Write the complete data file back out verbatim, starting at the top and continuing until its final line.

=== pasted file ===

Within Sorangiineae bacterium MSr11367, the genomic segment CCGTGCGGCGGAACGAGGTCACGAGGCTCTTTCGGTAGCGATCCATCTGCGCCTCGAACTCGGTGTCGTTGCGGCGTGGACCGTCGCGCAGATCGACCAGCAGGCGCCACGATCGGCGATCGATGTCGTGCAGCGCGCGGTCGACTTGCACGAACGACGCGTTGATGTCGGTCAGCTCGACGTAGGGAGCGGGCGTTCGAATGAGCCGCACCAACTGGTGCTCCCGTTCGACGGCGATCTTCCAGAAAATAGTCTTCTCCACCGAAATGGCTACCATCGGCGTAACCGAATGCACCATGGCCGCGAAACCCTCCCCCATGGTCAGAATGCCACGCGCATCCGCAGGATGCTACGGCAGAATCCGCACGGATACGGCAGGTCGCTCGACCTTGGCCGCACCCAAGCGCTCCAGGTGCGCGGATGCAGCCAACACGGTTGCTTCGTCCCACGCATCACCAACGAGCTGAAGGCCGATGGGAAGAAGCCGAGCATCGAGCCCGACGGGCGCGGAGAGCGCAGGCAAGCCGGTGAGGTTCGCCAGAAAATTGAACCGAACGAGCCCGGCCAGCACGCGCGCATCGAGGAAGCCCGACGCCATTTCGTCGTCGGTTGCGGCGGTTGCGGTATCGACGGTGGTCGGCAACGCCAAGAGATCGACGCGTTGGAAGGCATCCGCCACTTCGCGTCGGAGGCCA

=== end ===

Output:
Within Sorangiineae bacterium MSr11367, the genomic segment CCGTGCGGCGGAACGAGGTCACGAGGCTCTTTCGGTAGCGATCCATCTGCGCCTCGAACTCGGTGTCGTTGCGGCGTGGACCGTCGCGCAGATCGACCAGCAGGCGCCACGATCGGCGATCGATGTCGTGCAGCGCGCGGTCGACTTGCACGAACGACGCGTTGATGTCGGTCAGCTCGACGTAGGGAGCGGGCGTTCGAATGAGCCGCACCAACTGGTGCTCCCGTTCGACGGCGATCTTCCAGAAAATAGTCTTCTCCACCGAAATGGCTACCATCGGCGTAACCGAATGCACCATGGCCGCGAAACCCTCCCCCATGGTCAGAATGCCACGCGCATCCGCAGGATGCTACGGCAGAATCCGCACGGATACGGCAGGTCGCTCGACCTTGGCCGCACCCAAGCGCTCCAGGTGCGCGGATGCAGCCAACACGGTTGCTTCGTCCCACGCATCACCAACGAGCTGAAGGCCGATGGGAAGAAGCCGAGCATCGAGCCCGACGGGCGCGGAGAGCGCAGGCAAGCCGGTGAGGTTCGCCAGAAAATTGAACCGAACGAGCCCGGCCAGCACGCGCGCATCGAGGAAGCCCGACGCCATTTCGTCGTCGGTTGCGGCGGTTGCGGTATCGACGGTGGTCGGCAACGCCAAGAGATCGACGCGTTGGAAGGCATCCGCCACTTCGCGTCGGAGGCCA